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Increasing Access and Transparency to the JMU Board of Visitors

Updated: Mar 18

Since the next meeting of the JMU Board of Visitors is now less than one month away, we felt it appropriate to point out some shortcomings of the JMU BOV related to access and transparency. However, we would like to note that JMU has begun doing several things to improve access and transparency to the BOV. While the University currently posts the agendas for the full board and committees, they didn't begin doing so until 2021. Similarly, they only began posting minutes for committees in 2021. The University has also updated the BOV website to include the Board member's biographical information, when they were appointed, and which Governor appointed them. Additionally, the BOV has posted the membership of each committee, which was not previously posted publicly, and continued streaming the full board meeting post-COVID.

While these additional pieces of information provide a modicum of transparency to the BOV, one could hardly say the Board is open, accessible, and transparent with the public relative to other public universities in the Commonwealth.

For example, the College of William and Mary provides a host of information on their BOV website including archived board meeting agendas, minutes, presentations, press releases, etc., dating back to 2004. Similarly, UVA has a BOV website that includes the full agenda for the meeting with every supporting document that would be presented to board members publicly accessible on their website. In addition to posting all documents, UVA also posts a UVA email for every single board member, not just a generic email monitored by one or two people. VCU posts the agendas for the full board and committees with accompanying materials on their BOV website. Virginia Tech, likewise, posts one large PDF with every document that will be presented to the Board of Visitors on their website. And not just big schools are doing this, smaller universities like Longwood make their full board agenda and all accompanying materials available to the public. Radford's BOV, which meets next week, has already posted their full board agenda with all accompanying materials.

The State Council for Higher Education for Virginia (SCHEV), the oversight body for higher education, perhaps does it best by posting the agendas for the full board and committees, and provides the public virtual access to view all of the proceedings.

One piece of legislation from the General Assembly would have addressed some of these issues. HB 1800 / SB 1197 from Delegate Nick Freitas and Senator Bryce Reeves addressed transparency in higher education by, among other things, requiring the university to:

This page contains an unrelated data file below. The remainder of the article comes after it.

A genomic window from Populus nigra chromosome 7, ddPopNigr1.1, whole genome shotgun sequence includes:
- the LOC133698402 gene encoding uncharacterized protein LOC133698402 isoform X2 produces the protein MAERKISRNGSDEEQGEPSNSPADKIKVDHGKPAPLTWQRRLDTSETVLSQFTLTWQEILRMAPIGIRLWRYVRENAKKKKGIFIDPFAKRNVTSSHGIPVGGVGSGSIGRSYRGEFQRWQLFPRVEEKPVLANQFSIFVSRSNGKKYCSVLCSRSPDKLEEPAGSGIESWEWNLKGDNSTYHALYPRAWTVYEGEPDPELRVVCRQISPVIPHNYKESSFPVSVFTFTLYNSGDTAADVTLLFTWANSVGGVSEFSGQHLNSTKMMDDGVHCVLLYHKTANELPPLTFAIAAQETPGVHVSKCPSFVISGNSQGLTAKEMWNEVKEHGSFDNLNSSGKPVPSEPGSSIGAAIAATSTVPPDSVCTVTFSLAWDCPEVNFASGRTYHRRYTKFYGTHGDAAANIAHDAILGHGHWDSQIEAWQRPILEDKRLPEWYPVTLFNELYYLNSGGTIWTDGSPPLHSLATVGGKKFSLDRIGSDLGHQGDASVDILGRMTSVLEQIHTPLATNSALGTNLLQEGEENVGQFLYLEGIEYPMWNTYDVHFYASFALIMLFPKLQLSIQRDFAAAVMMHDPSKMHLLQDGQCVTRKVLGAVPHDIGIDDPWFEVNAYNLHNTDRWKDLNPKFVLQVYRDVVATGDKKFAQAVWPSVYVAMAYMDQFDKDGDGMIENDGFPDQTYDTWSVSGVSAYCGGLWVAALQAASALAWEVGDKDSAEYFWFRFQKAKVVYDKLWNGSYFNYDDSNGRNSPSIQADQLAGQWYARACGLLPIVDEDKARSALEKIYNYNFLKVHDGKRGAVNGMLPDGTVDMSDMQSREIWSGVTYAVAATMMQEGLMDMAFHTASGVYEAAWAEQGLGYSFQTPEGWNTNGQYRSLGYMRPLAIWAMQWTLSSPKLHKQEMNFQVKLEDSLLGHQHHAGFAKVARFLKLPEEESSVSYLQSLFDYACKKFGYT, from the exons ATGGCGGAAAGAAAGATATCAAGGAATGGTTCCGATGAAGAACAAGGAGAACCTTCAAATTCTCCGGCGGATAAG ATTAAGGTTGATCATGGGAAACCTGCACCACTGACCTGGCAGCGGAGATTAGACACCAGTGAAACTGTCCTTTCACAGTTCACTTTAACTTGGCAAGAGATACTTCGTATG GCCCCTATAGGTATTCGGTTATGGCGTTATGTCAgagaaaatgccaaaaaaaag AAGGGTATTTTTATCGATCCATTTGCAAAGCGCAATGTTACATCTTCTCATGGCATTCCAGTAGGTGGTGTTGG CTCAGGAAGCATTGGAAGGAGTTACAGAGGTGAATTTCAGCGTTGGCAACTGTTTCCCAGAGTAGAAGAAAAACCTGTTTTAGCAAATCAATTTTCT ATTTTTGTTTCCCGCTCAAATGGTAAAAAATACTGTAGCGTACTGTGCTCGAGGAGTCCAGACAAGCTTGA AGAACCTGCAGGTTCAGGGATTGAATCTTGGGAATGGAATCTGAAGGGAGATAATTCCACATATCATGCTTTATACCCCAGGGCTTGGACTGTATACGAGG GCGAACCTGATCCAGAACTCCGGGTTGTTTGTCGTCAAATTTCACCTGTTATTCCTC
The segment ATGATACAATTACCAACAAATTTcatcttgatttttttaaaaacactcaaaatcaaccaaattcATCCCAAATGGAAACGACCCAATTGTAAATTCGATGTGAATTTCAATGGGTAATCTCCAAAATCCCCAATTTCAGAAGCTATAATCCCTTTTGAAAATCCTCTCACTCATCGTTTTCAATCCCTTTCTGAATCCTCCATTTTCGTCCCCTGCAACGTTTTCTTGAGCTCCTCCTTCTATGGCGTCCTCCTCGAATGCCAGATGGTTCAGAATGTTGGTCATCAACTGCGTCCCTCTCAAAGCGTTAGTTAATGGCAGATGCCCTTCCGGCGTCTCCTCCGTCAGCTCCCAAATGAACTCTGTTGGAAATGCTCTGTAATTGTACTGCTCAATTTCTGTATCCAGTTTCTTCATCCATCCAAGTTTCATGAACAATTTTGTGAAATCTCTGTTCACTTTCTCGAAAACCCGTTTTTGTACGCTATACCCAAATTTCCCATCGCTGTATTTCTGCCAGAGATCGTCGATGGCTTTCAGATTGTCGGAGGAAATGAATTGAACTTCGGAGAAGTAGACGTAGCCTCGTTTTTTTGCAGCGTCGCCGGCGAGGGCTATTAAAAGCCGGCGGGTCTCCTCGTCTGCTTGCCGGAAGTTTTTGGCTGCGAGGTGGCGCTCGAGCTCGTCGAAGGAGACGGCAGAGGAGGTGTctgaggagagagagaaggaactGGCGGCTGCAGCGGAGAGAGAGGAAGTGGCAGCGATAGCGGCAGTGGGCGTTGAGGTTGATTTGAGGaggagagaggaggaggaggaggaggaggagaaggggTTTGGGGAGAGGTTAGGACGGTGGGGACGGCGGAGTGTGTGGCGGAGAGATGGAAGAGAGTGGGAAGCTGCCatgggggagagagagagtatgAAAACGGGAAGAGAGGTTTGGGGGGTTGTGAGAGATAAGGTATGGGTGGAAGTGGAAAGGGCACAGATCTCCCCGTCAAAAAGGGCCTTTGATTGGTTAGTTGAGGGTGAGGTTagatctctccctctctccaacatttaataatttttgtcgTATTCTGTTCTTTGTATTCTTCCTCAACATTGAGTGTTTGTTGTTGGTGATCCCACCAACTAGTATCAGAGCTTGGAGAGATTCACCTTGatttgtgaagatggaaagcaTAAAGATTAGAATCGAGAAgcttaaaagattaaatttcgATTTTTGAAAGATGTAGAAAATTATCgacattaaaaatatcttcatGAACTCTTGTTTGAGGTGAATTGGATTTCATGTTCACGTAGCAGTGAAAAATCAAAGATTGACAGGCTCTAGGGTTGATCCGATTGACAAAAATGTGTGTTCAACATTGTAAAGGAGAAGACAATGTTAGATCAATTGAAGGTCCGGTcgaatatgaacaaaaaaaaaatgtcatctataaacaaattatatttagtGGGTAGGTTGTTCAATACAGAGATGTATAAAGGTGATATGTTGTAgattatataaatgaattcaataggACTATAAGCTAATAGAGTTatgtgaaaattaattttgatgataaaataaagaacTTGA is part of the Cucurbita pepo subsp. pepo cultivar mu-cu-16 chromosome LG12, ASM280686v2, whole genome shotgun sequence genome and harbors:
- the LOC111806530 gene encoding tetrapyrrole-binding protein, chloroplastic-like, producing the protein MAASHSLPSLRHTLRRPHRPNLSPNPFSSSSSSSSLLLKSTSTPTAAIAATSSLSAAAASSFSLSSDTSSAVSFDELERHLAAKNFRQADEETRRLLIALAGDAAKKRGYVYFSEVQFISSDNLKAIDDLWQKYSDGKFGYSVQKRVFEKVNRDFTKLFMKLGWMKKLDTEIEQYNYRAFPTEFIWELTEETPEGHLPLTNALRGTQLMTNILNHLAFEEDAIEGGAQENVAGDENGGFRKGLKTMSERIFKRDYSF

• Post in a position of prominence the listing of the board members, committees, and schedule of meetings

  • Make agendas, supporting materials, and archived video recordings of the full board and committee meetings available within 10 business days after the meeting

  • Provide live streaming of full board and committee meetings

Unfortunately, the bill died in the Senate Committee on Education and Health.

Comparatively, JMU provides less information to the public than peer institutions in the Commonwealth. The only documentation publicly available for the JMU BOV is the full board and committee agendas with no supporting documentation and minutes that are a carefully scripted regurgitation of the actions taken by the committees. If you look carefully on Youtube, you can find the four most recent JMU BOV recordings. In reviewing the recording from the September 16, 2022 Board Meeting, we noticed that JMU's Governance Committee Chair, Jeff Grass, had actually addressed some transparency measures in his committee report. He says the following:

"We will be, based on some of the ideas suggested, we are moving to adopt a few [ideas from the Partners Group report]. We will be immediately implementing a few changes, to be even more open with these three dimensions. These include that we will now promote all board meetings on all JMU social media channels, including any requests for public comment prior, we will now post the full board binder on the JMU website following each board meeting, and we will now indicate on the JMU website correspondence for public comment be sent to the Rector to be even more clear the board is accessible to public comment at all times.”

To date, there appears to be no change to the JMU BOV website.

The referenced report from the Partners for College Affordability and Public Trust is available HERE. Their assessment of JMU in the areas of transparency, member accessibility, and receptiveness, resulted in JMU receiving a 70% assessment.

Considering that higher education is a large budget driver in the Commonwealth, it isn't unreasonable to ask that these massive institutions (small cities, really) exhibit some of the same transparency measures that almost every other public entity in the Commonwealth already does. More specifically, it doesn't seem unreasonable given the nearly $150M the Commonwealth funds towards the university's over $700M budget. Or the hundreds of millions the Commonwealth has committed to JMU for capital projects in the last 15-20 years.

We call on the JMU leadership and Board members to implement the changes promised in September for the upcoming April Board meeting.

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